Category Archives: Classes

A Stroll in the Park

The author of this piece, Douglas Johnston, would welcome comments and discussion on the topic so feel free to add your voice after reading.

A Stroll in the Park

“Is there any pleasure which all persons find at all times in every park? If so, upon what does that pleasure depend?” asked Frederick Law Olmsted for the sole purpose of answering his own questions.

“Yes,” he answered, “there is a pleasure — common, constant and universal to all parks. It results from the feeling of relief experienced by those entering them, on escaping from the cramped, confined and controlling circumstances of the town, a sense of enlarged freedom — to all, at all times, and in the proportion by which there exists the general impression of undefined limit and sense of indefinite extent.” (Frederick Law Olmsted, Public Parks and the Enlargement of Towns, 1870.)

Central Park

Olmsted worked to create spaces where people could “easily go when the day’s work is done, and where they may stroll for an hour, seeing, hearing, and feeling nothing of the bustle and jar of the streets where they shall, in effect, find the city put far away from them.”

That was how Olmsted pitched his vision for what city parks should be. A park shouldn’t feel like the city, Olmsted believed. It should feel like an escape in the city from it.


And that is what Central Park and 500+ other Olmsted parks and green spaces remain today. He was a man who helped make cities livable, and who changed America forever.

In a little over two years we will celebrate the 200th anniversary of his birth. What more exciting time to explore, understand and participate in  Dorothea Dix Park’s first steps to address the complexities of developing a health-promoting place for all, its sustainability and resilience, and the legacies that Olmsted and Dix champion.

Dix Park


Douglas Johnston – OLLI Member.

Before retirement, Douglas taught at the UNC School of Public Health, was counsel to the State Treasurer, and held the rank of Commander, US Navy, so for him, it’s natural to see Dix Park as an investment in the community’s well-being and our civic common ground.  



His Handwritten Letters

Writer’s note:  The letter shown here is a prop.  This story about my father’s letters, however, is true in spirit, and largely in fact.

Black ink

 A man of routine, his letters were never written from home.  Time at home began sharply at 6 p.m. and was given to his wife, eventually of sixty years, and to us, his three children who left his home and his town in our early twenties.  His letters to us were mostly newsy.  He always wrote them on white paper which rested on the glass counter off to one side of his long, narrow furniture store, He sat on a rickety stool.  He could have repaired that stool as he was handy with such things, or selected a new one since he sold a variety of stools, but he chose this ancient relic in need of re-gluing that swayed with his words.  Always teased about that stool by us and by mother, he argued that its creaks and groans were words understood only by them.  In his mind, the stool was his writing partner.  Words were chosen carefully and crafted in broad black script by the two of them over their many years together.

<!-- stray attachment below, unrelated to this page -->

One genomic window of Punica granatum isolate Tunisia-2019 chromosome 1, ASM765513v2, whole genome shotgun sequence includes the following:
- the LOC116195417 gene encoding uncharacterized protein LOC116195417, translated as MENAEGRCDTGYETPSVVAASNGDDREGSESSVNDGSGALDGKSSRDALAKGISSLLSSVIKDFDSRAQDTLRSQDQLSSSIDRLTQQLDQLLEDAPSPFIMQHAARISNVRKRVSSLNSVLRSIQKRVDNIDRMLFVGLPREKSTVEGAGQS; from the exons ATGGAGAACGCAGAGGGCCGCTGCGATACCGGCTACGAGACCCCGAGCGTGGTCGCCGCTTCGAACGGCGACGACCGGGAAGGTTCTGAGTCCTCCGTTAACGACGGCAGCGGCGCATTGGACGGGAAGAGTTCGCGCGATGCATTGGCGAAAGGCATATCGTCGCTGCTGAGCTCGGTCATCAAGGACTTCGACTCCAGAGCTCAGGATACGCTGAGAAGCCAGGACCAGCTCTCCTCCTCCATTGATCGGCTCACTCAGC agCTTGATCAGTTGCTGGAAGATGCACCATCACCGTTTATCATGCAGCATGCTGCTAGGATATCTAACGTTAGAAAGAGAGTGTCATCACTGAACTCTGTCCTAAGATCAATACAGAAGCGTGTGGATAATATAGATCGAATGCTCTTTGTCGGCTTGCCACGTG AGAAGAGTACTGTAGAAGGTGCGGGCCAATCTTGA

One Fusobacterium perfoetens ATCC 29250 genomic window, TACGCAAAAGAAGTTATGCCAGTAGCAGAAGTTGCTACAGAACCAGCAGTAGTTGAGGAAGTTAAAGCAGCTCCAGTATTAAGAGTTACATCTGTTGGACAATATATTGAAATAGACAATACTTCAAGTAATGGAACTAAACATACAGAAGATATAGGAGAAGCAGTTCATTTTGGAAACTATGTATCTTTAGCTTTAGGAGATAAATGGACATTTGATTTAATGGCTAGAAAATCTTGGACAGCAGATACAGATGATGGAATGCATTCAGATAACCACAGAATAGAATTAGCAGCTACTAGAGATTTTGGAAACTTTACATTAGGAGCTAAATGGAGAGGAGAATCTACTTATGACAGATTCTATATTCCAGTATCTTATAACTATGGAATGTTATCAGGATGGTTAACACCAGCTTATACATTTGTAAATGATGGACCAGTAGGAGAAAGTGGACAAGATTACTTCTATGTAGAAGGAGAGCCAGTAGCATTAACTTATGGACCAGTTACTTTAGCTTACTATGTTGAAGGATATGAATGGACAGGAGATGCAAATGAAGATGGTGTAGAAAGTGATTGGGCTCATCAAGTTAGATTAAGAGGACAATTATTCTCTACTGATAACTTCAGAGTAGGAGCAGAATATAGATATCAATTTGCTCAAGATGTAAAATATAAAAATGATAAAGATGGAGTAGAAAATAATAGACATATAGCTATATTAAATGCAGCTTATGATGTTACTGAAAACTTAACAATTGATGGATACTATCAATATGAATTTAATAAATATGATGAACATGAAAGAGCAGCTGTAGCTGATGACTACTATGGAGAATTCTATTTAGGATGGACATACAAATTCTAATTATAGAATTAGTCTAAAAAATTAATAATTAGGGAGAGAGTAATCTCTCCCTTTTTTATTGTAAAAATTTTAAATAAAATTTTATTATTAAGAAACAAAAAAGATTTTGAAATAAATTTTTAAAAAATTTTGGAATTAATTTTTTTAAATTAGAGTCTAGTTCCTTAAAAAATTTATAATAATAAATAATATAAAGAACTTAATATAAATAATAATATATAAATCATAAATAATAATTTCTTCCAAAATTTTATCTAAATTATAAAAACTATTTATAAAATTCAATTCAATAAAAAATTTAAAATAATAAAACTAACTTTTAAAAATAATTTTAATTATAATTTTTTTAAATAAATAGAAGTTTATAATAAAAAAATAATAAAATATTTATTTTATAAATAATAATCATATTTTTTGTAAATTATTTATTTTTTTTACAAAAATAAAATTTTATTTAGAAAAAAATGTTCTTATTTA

Handwritten Letter

He and his stool composed letters to manufacturers, letters to his sister, and letters to his children.   His descriptions flowed over and around customers who came into his furniture store during the day to browse or buy.  He preferred them to buy, of course.  He didn’t follow them around the store.  He let them browse, and he wrote about their behaviors, which were usually what one expects of customers, but occasionally the odd duck would arouse his humor, and he was a funny man.

His letters were as much about his captivation with form and visual beauty of penmanship as with news. The formation of letters and words with haughty flourishes and steep peaks and swooning u’s and y’s were as much cursive art as news of his and mother’s day.   His fat red fountain pen was legend in our family.  He would invite me to watch him fill it from the ink bottle.  That, too, was a ritual he and his stool shared.  Our father would settle the bottle of black ink on the glass counter and sidle the golden tip of his fat red pen into the reservoir and lift the gold lever built into the side of the instrument.  My father, gingerly wielding the lever, would cause his pen to drink like a humped camel from the bottle and fill its black rubber bladder with the fluid that formed his words.  It was a delicate, nearly religious experience.  I wish I had asked my father why the filling of his pen was such an important ritual, but I didn’t. I imagine now he would have had much to tell me.

Red Pen

On the occasion of one of his pen-fillings, I asked him what his favorite word was, and without hesitation, he replied, “swimming.”  “Why?” I asked.  “What’s so special about that word?”   With his fat, full pen held in his hand properly, with the golden blade extending the proper distance from his fingertips, he swirled out the word “swimming” on a clean sheet of letterhead.  His beige paper was expensive, so I knew this lesson was important. The word on the beige paper was at once a mountain range of peaks and valleys. It was a brook of swells and waves formed by w’s and m’s and n’s and i’s excited by the wind.  My father painted the word “swimming” for me.

Cursive W

When I’m missing my father, like this morning, with my dime store pen, I write his word.  Swimming.  I can’t swirl the peaks and valleys and and ripples the way he did, but for the long moment when my pen is trying to be his pen, we are sitting together at the glass counter.

A cursive “swimming” has been my favorite word since that day in my father’s store.  I see the glass counter and beige paper and his strong hand holding his fat red pen. Wherever I am, and I’m missing him, I write out his word. He and I have shared his favorite word hundreds of times over the years.

By Tim Hoyt